This has been a big week for book lovers. First there was French author Patrick Modiano being awarded the Nobel Prize for literature for his novels, many of which are set during the Nazi occupation of France. And then the Man Booker Prize was won by Australian novelist Richard Flanagan for his sixth book, The Narrow Road to the Deep North.
Both warrant consideration, albeit for different reasons. The Nobel Prize tends to reflect a body of work rather than a specific book and only rarely is awarded to authors who write initially in English. The boon for anglophones is this will mean far more of Mr Modiano’s 30-odd titles will end up being published in English, introducing a new audience to the writer dubbed by some critics as the modern-day Marcel Proust.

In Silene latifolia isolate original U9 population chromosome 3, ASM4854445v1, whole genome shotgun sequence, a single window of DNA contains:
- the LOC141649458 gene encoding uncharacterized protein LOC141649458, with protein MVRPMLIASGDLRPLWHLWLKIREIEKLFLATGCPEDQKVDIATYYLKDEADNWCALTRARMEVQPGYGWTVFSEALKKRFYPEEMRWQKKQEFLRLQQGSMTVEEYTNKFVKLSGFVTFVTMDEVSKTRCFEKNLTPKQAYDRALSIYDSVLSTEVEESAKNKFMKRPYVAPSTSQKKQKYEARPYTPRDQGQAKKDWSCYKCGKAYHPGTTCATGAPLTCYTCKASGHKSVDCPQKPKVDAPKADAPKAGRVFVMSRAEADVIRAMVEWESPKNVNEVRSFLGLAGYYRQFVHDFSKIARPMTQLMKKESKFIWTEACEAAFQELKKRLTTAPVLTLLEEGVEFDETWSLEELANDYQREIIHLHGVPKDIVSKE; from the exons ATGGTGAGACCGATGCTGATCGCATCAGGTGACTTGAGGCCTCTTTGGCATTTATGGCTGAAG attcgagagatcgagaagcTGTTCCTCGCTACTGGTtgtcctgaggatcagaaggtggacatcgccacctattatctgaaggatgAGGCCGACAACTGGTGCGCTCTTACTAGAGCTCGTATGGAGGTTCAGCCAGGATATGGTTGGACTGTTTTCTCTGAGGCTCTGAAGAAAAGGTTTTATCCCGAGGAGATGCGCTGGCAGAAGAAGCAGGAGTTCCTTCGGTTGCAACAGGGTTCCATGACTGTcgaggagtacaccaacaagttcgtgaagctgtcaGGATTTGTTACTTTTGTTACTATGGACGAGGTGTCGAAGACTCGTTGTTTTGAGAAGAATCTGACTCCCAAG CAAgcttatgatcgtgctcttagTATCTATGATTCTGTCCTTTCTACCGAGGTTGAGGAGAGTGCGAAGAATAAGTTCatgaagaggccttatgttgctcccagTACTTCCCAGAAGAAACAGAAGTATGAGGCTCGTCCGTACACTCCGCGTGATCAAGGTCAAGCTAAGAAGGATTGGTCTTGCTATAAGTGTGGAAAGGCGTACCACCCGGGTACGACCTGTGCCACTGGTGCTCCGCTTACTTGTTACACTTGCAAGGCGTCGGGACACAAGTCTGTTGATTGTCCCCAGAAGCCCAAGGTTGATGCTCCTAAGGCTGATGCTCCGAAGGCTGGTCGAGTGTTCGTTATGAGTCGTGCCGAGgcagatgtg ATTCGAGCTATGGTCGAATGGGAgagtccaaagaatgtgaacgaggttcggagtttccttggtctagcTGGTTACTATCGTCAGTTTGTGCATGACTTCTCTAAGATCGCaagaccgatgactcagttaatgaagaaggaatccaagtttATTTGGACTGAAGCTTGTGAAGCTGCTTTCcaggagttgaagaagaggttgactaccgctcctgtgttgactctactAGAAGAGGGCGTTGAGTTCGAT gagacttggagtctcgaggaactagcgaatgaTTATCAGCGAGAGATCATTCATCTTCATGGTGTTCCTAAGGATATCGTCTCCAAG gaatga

The Man Booker prize, by contrast, is awarded to a single book in English. However Mr Flanagan’s winning novel was his sixth, which means book lovers will be able to trawl through a back catalogue that had hitherto not received the attention this award will bring it.
But questions linger about how these prize decisions are made and which winner will be remembered –and read – for the longest. Was there unanimity, or was the choice a compromise within the judging panel? It’s time to judge for ourselves.